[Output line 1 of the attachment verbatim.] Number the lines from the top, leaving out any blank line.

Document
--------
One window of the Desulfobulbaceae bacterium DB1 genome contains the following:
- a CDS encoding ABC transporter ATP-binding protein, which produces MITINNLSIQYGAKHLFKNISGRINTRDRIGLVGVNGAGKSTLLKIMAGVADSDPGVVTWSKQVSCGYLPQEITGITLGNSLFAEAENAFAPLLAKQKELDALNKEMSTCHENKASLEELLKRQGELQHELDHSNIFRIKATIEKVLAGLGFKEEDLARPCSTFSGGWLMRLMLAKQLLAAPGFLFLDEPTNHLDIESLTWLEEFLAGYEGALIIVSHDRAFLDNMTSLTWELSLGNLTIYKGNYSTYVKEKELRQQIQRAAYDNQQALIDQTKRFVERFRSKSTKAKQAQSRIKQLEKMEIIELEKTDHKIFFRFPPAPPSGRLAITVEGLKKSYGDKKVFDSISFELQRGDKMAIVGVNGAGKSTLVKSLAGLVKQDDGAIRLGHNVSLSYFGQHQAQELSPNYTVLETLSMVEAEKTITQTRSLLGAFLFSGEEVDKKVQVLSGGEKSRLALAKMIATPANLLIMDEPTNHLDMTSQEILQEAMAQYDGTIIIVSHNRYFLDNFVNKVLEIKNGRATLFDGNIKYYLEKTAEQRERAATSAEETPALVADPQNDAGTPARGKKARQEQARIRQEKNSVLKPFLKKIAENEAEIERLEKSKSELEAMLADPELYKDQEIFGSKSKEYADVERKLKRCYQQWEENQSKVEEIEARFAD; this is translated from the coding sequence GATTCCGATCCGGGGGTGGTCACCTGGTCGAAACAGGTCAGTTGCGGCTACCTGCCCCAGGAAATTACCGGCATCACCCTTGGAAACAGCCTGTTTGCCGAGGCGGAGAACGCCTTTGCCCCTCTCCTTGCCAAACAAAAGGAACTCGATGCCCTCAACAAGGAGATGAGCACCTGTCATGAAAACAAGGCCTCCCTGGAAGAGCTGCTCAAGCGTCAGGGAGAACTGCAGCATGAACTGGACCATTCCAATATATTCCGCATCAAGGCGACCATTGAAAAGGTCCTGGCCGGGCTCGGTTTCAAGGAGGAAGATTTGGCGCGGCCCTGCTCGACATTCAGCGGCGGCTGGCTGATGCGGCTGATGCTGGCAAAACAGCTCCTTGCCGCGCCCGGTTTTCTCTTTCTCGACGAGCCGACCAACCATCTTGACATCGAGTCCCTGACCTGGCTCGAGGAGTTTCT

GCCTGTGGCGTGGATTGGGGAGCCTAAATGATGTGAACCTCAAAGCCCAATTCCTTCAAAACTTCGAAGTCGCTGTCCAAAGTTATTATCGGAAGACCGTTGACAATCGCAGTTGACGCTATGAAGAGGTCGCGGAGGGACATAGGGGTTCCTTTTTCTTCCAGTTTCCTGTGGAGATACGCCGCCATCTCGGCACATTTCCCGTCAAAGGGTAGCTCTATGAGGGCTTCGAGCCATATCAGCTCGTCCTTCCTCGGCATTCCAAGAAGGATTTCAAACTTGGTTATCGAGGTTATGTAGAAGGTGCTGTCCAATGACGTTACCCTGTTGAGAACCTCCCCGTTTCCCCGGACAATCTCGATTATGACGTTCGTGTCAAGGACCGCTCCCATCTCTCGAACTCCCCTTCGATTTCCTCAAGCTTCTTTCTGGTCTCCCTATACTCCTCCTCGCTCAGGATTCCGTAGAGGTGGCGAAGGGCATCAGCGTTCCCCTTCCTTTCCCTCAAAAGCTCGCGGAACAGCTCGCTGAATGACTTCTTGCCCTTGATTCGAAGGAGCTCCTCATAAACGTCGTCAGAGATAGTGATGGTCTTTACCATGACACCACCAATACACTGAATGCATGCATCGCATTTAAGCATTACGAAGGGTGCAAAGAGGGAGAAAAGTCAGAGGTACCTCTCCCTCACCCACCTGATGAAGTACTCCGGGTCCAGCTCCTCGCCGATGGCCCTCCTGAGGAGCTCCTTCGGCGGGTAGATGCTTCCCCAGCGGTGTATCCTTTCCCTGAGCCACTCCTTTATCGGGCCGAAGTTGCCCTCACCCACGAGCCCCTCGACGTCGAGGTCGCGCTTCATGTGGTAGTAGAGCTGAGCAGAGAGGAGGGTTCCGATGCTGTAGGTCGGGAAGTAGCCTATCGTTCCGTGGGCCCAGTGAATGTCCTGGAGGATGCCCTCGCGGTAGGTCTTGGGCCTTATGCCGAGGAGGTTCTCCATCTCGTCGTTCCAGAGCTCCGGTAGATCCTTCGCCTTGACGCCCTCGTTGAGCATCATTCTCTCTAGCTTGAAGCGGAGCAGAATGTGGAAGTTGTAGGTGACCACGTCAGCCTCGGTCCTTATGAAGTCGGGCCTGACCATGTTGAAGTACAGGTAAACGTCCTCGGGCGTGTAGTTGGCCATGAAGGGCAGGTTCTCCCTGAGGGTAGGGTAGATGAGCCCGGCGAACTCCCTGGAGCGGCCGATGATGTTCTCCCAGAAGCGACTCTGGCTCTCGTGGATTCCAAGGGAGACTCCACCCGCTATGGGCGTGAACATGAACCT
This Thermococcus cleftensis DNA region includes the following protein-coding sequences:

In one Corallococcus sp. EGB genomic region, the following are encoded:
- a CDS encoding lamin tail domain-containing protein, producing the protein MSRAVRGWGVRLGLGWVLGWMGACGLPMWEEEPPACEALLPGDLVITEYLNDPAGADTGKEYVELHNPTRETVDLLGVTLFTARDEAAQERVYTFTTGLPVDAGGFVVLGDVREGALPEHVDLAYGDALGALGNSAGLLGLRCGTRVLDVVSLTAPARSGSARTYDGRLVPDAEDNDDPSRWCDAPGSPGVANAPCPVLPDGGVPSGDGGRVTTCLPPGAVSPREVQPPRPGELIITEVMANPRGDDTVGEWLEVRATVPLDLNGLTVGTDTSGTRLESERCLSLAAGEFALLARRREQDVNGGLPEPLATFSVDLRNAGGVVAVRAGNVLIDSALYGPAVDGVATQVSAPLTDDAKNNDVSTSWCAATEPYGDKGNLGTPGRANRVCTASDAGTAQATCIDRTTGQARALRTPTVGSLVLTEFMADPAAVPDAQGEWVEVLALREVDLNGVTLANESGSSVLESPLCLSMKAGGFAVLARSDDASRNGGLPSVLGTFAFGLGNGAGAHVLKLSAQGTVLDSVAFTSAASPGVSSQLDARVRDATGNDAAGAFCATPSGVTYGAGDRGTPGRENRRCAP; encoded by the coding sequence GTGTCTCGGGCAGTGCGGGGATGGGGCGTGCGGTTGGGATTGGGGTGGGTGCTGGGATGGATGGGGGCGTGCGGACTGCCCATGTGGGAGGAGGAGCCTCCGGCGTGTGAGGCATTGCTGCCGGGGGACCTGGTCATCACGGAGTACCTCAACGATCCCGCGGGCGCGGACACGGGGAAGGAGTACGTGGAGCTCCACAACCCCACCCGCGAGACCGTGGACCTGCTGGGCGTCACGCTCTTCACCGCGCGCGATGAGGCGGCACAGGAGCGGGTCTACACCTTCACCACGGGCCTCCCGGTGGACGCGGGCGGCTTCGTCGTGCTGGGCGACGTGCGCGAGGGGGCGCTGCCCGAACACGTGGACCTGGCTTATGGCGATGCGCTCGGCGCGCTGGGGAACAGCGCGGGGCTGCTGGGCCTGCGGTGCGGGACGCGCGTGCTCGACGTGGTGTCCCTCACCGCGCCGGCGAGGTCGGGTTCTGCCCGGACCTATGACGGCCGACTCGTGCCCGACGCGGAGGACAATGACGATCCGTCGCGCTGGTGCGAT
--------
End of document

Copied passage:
One window of the Desulfobulbaceae bacterium DB1 genome contains the following: